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The Holy Eucharist: Model of Family Life

The Holy Eucharist: Model of Family Life

From the Magazine

Priests are told by their bishop at the time of their ordination that they are to “imitate the Mystery you celebrate.” The priest is to imitate what he makes present on the altar.

Grace works in our souls when we receive Christ in the Eucharist. By grace, if we imitate the Eucharist, imitate Christ in the Eucharist, we can be transformed.

We are not only to receive the Eucharist, we are to imitate the Eucharist. All who receive Christ in the Eucharist should imitate Christ in their family life, in their homes. What instruction does the Eucharist give us for family life?

Three Aspects of the Eucharist

The Eucharist is the sacrament of Sacrifice, Presence, and Communion. These three aspects of the Eucharist instruct the family. The Eucharist instructs us in the practice of the three evangelical counsels. Sacrifice teaches poverty, Presence teaches chastity, and Communion teaches obedience. The Eucharist enables us to live the three evangelical counsels by teaching us how to learn from the Eucharist what Christ desires for us to accomplish.

The Sacrifice of the Eucharist, the Sacrifice of the Mass, is the Sacrifice of Christ on the Cross. St. Paul connects the Eucharist, and the sacrifice of Our Lord on the Cross, and the continuation of His sacrifice in the Mass.

St. Augustine teaches [that] on the altar, Christ is present and slain and sacrificed. The Mass is a true Sacrifice. Christ Himself consecrates and offers the sacrifice. Christ Himself offers every Mass, which is why the priest is another Christ. The sacrifice that He offers is the sacrifice of Himself.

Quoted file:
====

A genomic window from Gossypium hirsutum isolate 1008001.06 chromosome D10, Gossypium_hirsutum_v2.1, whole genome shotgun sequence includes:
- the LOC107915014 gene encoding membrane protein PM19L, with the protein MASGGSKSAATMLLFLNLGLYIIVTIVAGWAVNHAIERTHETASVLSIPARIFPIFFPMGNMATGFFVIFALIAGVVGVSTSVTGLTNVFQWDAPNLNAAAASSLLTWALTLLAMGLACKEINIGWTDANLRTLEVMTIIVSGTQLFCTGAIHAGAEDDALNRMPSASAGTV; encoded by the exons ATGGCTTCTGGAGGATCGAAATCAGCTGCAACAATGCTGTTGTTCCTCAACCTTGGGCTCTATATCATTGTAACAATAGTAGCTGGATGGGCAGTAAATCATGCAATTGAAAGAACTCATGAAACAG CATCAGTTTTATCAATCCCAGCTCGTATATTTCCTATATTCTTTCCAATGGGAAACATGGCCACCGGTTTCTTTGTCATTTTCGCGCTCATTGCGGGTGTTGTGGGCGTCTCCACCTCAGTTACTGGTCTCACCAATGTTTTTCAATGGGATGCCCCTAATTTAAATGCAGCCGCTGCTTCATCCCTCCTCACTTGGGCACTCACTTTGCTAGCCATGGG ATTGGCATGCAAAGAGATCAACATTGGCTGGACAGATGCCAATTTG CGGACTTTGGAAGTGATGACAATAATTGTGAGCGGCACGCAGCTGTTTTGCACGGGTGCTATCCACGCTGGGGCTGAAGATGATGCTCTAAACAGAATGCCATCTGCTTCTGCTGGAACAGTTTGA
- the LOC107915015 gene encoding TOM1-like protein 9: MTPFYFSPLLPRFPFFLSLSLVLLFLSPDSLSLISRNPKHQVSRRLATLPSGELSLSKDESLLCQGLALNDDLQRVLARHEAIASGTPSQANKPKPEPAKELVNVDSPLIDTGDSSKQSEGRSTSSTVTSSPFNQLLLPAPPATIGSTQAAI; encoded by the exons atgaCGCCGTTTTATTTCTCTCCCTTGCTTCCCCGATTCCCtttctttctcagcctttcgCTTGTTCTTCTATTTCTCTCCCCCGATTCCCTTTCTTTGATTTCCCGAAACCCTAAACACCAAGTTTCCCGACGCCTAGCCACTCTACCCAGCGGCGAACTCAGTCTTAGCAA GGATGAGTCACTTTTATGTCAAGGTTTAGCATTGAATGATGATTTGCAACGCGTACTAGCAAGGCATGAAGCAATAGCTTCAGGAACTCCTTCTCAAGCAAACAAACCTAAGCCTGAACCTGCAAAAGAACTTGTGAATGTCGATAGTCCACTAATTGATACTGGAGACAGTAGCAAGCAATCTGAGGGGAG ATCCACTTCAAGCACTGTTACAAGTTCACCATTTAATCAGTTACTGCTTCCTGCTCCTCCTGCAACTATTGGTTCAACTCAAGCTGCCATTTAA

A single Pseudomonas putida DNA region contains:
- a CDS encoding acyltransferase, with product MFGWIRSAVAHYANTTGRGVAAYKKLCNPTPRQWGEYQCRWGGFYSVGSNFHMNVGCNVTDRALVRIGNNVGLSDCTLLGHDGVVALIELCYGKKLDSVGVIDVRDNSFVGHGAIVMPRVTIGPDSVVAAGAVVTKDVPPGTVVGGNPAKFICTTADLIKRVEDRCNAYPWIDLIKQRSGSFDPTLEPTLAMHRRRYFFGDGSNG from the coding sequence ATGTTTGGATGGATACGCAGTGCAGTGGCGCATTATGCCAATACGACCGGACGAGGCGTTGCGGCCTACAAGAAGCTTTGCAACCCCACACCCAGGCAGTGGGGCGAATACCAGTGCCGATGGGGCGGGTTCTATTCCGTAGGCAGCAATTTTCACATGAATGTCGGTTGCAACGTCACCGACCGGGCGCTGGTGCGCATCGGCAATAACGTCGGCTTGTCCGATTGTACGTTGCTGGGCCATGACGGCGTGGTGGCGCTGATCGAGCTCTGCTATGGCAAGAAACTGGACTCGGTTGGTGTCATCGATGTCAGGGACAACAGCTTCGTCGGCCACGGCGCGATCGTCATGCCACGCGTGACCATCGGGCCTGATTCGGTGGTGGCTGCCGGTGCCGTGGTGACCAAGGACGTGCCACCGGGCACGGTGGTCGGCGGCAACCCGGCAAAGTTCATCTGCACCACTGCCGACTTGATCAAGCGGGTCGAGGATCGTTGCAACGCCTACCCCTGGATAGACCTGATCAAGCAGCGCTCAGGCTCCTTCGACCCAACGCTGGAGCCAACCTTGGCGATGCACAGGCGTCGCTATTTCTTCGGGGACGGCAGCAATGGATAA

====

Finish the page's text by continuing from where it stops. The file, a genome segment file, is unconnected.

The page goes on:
The Sacrifice of Christ

The Sacrifice of Christ corresponds to the evangelical counsel of poverty. Christ displays a certain poverty by coming down to His creatures in the form of bread and wine. Poverty is not just an absence of created goods. Poverty is a detachment from earthly things.

Poverty is necessary in the family. Poverty, that is a spirit of detachment from created goods, should be practiced in the family. The family must teach poverty which can be learned from the Eucharist. Family members need to detach themselves from the greed of our culture, from the constant drive to have more goods. Poverty has a spiritual significance. Parents must make a deliberate effort to cultivate a spirit of poverty.

The Sacrament of Presence

The Eucharist is also the Sacrament of Presence. Christ is truly and really present to us, His Body, Blood, Soul, and Divinity. His Presence teaches us reverence and, consequently, chastity. Christ is truly Present but He is veiled under the appearance of bread and wine. He is there, truly present to hear us, to listen to us, to know us, to love us, to answer us. The real Presence of Our Lord teaches us that we should reverence the Eucharist, as it is God Himself Present.

We show reverence for Christ in the Eucharist when we bow and kneel and genuflect, and make the Sign of the Cross. This reminds us of the necessity of reverence for Christ. The Mass and the Eucharist is the school for reverence.